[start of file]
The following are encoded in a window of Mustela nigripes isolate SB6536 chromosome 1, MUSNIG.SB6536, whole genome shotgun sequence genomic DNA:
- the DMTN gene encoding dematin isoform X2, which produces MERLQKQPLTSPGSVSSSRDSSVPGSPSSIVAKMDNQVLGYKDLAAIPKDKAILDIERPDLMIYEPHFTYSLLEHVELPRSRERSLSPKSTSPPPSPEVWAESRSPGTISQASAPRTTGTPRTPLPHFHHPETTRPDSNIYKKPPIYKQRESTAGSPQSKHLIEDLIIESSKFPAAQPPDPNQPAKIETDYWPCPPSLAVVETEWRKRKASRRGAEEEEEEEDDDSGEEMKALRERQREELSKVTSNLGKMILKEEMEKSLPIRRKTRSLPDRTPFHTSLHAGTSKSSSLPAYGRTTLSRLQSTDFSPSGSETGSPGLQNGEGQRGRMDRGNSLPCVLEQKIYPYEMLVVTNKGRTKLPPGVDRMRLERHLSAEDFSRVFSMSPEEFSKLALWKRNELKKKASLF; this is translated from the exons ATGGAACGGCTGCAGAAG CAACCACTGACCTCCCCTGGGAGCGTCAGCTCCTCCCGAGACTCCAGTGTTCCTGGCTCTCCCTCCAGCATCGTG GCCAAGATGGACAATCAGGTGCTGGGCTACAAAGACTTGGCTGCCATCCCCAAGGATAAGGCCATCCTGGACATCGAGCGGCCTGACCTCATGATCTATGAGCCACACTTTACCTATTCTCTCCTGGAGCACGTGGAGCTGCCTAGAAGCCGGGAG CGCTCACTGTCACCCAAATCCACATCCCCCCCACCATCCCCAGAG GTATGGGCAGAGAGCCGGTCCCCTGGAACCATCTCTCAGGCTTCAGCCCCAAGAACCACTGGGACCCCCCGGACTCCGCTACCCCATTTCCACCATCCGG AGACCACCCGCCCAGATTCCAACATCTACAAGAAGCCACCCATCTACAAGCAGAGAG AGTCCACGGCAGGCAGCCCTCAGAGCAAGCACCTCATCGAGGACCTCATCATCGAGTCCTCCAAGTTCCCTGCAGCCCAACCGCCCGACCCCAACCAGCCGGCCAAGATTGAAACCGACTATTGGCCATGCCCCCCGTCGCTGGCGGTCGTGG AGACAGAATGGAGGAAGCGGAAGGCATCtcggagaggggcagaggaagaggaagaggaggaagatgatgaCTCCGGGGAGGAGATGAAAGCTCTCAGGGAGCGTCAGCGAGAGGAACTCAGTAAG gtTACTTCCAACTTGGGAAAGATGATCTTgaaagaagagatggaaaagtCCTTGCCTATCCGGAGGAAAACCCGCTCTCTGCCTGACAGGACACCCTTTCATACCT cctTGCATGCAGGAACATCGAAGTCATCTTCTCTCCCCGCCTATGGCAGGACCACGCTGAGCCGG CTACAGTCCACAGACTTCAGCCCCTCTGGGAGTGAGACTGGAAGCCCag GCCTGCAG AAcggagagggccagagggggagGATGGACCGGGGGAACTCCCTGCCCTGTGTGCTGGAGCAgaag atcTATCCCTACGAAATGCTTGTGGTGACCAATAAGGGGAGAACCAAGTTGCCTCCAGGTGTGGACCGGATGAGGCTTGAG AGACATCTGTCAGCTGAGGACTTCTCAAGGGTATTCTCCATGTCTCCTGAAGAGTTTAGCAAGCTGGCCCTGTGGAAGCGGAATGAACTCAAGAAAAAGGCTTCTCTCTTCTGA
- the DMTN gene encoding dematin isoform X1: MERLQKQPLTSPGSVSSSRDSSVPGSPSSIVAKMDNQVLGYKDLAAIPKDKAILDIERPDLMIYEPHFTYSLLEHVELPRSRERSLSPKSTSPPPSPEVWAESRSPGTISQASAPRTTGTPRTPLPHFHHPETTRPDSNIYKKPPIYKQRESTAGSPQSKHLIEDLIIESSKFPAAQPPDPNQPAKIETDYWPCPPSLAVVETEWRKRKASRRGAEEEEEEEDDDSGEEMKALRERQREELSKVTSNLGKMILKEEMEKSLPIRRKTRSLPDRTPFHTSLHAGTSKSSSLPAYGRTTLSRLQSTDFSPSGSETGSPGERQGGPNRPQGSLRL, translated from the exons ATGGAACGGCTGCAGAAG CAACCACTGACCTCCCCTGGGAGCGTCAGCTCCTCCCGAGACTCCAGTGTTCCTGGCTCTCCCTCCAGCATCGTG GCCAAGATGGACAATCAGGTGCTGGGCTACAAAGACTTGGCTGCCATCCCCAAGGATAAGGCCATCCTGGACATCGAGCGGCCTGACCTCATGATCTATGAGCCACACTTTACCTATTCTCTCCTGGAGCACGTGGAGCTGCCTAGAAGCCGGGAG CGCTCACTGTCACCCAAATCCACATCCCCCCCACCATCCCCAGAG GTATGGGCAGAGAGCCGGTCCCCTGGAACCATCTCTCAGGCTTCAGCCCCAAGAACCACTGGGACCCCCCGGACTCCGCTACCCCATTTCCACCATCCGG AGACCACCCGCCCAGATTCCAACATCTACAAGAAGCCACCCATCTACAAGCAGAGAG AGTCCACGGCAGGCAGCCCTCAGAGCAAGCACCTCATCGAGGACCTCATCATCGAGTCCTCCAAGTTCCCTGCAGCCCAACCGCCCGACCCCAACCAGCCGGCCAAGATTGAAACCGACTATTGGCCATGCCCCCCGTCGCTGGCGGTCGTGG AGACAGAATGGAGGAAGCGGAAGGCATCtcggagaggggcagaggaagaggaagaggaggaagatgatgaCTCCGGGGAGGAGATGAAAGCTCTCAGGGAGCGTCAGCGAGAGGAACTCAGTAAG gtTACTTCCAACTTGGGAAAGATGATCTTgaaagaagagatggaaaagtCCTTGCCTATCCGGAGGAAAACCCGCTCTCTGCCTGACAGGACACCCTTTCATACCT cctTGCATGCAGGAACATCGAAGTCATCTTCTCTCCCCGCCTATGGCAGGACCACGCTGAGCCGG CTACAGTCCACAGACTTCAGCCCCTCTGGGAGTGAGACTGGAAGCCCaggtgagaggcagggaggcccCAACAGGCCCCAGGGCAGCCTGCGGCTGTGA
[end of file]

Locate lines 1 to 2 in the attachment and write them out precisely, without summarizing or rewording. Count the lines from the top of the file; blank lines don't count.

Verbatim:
The following are encoded in a window of Mustela nigripes isolate SB6536 chromosome 1, MUSNIG.SB6536, whole genome shotgun sequence genomic DNA:
- the DMTN gene encoding dematin isoform X2, which produces MERLQKQPLTSPGSVSSSRDSSVPGSPSSIVAKMDNQVLGYKDLAAIPKDKAILDIERPDLMIYEPHFTYSLLEHVELPRSRERSLSPKSTSPPPSPEVWAESRSPGTISQASAPRTTGTPRTPLPHFHHPETTRPDSNIYKKPPIYKQRESTAGSPQSKHLIEDLIIESSKFPAAQPPDPNQPAKIETDYWPCPPSLAVVETEWRKRKASRRGAEEEEEEEDDDSGEEMKALRERQREELSKVTSNLGKMILKEEMEKSLPIRRKTRSLPDRTPFHTSLHAGTSKSSSLPAYGRTTLSRLQSTDFSPSGSETGSPGLQNGEGQRGRMDRGNSLPCVLEQKIYPYEMLVVTNKGRTKLPPGVDRMRLERHLSAEDFSRVFSMSPEEFSKLALWKRNELKKKASLF; this is translated from the exons ATGGAACGGCTGCAGAAG CAACCACTGACCTCCCCTGGGAGCGTCAGCTCCTCCCGAGACTCCAGTGTTCCTGGCTCTCCCTCCAGCATCGTG GCCAAGATGGACAATCAGGTGCTGGGCTACAAAGACTTGGCTGCCATCCCCAAGGATAAGGCCATCCTGGACATCGAGCGGCCTGACCTCATGATCTATGAGCCACACTTTACCTATTCTCTCCTGGAGCACGTGGAGCTGCCTAGAAGCCGGGAG CGCTCACTGTCACCCAAATCCACATCCCCCCCACCATCCCCAGAG GTATGGGCAGAGAGCCGGTCCCCTGGAACCATCTCTCAGGCTTCAGCCCCAAGAACCACTGGGACCCCCCGGACTCCGCTACCCCATTTCCACCATCCGG AGACCACCCGCCCAGATTCCAACATCTACAAGAAGCCACCCATCTACAAGCAGAGAG AGTCCACGGCAGGCAGCCCTCAGAGCAAGCACCTCATCGAGGACCTCATCATCGAGTCCTCCAAGTTCCCTGCAGCCCAACCGCCCGACCCCAACCAGCCGGCCAAGATTGAAACCGACTATTGGCCATGCCCCCCGTCGCTGGCGGTCGTGG AGACAGAATGGAGGAAGCGGAAGGCATCtcggagaggggcagaggaagaggaagaggaggaagatgatgaCTCCGGGGAGGAGATGAAAGCTCTCAGGGAGCGTCAGCGAGAGGAACTCAGTAAG gtTACTTCCAACTTGGGAAAGATGATCTTgaaagaagagatggaaaagtCCTTGCCTATCCGGAGGAAAACCCGCTCTCTGCCTGACAGGACACCCTTTCATACCT cctTGCATGCAGGAACATCGAAGTCATCTTCTCTCCCCGCCTATGGCAGGACCACGCTGAGCCGG CTACAGTCCACAGACTTCAGCCCCTCTGGGAGTGAGACTGGAAGCCCag GCCTGCAG AAcggagagggccagagggggagGATGGACCGGGGGAACTCCCTGCCCTGTGTGCTGGAGCAgaag atcTATCCCTACGAAATGCTTGTGGTGACCAATAAGGGGAGAACCAAGTTGCCTCCAGGTGTGGACCGGATGAGGCTTGAG AGACATCTGTCAGCTGAGGACTTCTCAAGGGTATTCTCCATGTCTCCTGAAGAGTTTAGCAAGCTGGCCCTGTGGAAGCGGAATGAACTCAAGAAAAAGGCTTCTCTCTTCTGA